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DHS tries to self-correct succession order amid challenges to acting secretary's authority

Posted November 17, 2020 7:55 p.m. EST

— The Department of Homeland Security tried to self-correct its line of succession for the second time in the last three months over concerns about acting Secretary Chad Wolf's authority.

Over the weekend, a federal judge ruled Wolf was not legally serving as acting secretary when he signed rules limiting applications and renewals for the Deferred Action for Childhood Arrivals program.

Wolf's legitimacy has been an ongoing struggle for the department and has threatened to derail policies and other actions put in place during his tenure. CNN reported Friday that there has been a renewed push to get Wolf confirmed as Homeland Security secretary before Inauguration Day, which if successful, could help alleviate legal challenges.

Kirstjen Nielsen was the last person confirmed by the Senate as secretary of Homeland Security. Since her ouster in April 2019, the department has been operating with acting officials, throwing into question the authority of those who have succeeded her and raising doubts about the legitimacy of their actions.

In August, the Government Accountability Office concluded that the appointments of Wolf and Ken Cuccinelli were named in an "invalid order of succession" and their appointments have been challenged in federal court. The report also detailed the line of succession at DHS, which includes the Federal Emergency Management Agency administrator.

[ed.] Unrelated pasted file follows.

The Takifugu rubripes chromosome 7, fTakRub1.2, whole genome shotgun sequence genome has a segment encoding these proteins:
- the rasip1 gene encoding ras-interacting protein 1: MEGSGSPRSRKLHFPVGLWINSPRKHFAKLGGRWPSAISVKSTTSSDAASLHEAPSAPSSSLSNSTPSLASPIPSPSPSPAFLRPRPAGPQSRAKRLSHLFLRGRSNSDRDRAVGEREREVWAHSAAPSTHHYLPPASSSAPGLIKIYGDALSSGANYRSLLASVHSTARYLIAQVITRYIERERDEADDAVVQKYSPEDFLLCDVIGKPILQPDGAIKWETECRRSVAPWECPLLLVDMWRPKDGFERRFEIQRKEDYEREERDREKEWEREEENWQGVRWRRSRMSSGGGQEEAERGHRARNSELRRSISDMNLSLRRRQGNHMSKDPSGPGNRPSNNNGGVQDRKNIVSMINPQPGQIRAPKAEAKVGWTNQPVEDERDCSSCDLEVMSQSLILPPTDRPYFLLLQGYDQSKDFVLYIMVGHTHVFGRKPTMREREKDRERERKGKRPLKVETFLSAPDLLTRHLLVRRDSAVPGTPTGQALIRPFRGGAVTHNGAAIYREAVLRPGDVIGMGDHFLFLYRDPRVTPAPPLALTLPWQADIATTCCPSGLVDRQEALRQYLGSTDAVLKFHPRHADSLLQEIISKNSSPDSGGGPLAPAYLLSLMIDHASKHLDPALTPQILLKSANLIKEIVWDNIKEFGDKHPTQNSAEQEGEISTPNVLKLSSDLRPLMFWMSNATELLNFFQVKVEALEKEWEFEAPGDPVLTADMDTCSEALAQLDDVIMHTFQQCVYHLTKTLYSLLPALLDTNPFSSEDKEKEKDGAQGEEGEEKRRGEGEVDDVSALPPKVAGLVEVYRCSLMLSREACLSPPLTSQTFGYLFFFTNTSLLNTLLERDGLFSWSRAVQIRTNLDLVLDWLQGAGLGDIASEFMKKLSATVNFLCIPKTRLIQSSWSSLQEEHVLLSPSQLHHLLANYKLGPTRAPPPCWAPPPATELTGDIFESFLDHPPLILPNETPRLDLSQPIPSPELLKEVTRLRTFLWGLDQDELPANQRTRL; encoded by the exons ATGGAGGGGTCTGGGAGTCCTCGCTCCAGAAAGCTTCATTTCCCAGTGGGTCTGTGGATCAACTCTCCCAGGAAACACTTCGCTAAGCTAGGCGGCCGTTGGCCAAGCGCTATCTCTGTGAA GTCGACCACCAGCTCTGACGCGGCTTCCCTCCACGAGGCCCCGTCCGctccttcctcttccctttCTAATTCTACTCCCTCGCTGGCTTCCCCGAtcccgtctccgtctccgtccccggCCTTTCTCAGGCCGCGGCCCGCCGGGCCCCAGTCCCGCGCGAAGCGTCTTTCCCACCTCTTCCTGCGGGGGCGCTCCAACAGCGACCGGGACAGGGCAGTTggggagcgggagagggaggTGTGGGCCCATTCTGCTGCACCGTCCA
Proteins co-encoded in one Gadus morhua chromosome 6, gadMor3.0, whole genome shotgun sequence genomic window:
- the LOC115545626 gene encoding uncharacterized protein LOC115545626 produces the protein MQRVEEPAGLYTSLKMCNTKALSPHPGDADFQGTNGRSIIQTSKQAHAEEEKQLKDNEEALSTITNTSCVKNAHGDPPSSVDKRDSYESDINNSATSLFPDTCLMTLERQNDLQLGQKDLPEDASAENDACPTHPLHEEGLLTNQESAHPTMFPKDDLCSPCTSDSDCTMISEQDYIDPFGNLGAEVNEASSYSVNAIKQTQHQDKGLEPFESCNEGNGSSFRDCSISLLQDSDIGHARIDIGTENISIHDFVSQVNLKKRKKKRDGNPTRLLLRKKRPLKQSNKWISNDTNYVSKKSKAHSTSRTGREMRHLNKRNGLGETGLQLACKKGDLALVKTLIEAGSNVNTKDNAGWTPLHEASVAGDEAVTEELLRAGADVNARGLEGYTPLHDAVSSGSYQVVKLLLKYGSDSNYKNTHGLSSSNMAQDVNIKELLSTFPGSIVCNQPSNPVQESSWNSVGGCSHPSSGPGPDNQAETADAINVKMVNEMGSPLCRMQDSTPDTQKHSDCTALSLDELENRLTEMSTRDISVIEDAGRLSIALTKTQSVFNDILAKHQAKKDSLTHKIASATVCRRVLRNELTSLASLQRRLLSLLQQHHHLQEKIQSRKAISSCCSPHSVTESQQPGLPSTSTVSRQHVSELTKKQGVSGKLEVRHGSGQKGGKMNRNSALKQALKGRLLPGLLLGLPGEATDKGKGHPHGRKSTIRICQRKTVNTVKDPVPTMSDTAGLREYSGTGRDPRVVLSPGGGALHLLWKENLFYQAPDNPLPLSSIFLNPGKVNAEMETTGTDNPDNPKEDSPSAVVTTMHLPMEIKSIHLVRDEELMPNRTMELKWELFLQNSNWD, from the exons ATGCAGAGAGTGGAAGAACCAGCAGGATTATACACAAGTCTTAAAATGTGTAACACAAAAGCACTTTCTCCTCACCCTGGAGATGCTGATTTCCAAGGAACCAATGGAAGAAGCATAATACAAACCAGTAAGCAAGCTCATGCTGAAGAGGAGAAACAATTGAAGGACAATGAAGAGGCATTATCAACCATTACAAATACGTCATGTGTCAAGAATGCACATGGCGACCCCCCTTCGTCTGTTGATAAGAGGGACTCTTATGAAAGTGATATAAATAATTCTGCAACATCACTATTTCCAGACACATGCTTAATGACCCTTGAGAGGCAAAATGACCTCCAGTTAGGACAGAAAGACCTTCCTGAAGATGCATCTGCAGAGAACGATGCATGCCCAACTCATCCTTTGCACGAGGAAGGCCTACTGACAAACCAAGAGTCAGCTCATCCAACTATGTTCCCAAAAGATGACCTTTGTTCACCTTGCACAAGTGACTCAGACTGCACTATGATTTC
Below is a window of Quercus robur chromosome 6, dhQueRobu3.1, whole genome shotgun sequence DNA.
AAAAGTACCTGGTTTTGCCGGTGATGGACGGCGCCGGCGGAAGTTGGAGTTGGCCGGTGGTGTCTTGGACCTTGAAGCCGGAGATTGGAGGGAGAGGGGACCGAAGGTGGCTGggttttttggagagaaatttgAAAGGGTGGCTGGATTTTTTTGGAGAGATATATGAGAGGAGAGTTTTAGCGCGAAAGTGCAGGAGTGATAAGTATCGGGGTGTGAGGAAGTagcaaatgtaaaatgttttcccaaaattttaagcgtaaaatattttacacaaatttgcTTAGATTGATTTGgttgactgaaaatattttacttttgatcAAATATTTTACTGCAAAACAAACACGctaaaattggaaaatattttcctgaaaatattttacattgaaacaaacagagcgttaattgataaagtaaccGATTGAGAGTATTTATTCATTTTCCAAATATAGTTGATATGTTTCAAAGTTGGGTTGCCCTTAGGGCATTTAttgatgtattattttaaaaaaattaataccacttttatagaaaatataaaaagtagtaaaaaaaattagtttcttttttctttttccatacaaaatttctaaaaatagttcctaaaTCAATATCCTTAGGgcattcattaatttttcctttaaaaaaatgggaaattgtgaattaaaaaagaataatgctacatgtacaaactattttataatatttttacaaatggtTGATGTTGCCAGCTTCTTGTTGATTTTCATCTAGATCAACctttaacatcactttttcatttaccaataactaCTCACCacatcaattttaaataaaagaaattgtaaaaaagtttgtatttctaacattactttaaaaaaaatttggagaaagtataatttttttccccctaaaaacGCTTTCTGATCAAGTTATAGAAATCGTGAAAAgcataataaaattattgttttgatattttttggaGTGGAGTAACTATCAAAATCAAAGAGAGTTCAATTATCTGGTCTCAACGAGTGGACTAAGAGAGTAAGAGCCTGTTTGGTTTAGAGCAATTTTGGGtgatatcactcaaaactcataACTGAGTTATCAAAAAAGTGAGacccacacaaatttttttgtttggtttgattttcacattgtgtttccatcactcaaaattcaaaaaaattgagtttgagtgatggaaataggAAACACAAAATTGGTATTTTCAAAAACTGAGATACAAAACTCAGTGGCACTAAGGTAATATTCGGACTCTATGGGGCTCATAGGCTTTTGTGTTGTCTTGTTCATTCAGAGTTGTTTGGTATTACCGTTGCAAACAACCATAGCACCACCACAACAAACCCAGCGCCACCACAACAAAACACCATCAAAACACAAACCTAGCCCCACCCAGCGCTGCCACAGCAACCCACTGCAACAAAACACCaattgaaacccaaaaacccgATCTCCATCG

On Saturday, DHS had Pete Gaynor, who is the Senate-confirmed FEMA administrator, temporarily exercise the authority of Homeland Security secretary to try to alleviate concerns over Wolf's legitimacy as acting chief of the department.

Under one interpretation, Gaynor would be the lawfully serving acting secretary based on the Federal Vacancies Reform Act.

"Out of an abundance of caution," Gaynor had to reissue the order of succession, according to DHS. His order, issued on September 10, appears to have been signed before Wolf's nomination was formally submitted to the Senate, leading to issues with timing.

Several federal judges have raised concerns that Wolf was not lawfully appointed, a point not missed by Judge Nicholas Garaufis, who ruled in the DACA case.

"The court wishes the Government well in trying to find its way out of this self-made thicket," he wrote in a footnote about Gaynor's previous order.

House Homeland Security Chairman Bennie Thompson, a Mississippi Democrat, called Gaynor's move "legal gymnastics" that won't change the fact that department leadership made a "massive error over a year ago in improperly designating an Acting Secretary."

"I hope Federal courts continue to rule as they have been: that Chad Wolf's appointment was illegal and his policies are invalid," Thompson wrote in a statement. "Thankfully we will have better stewards of the Department in just two short months."

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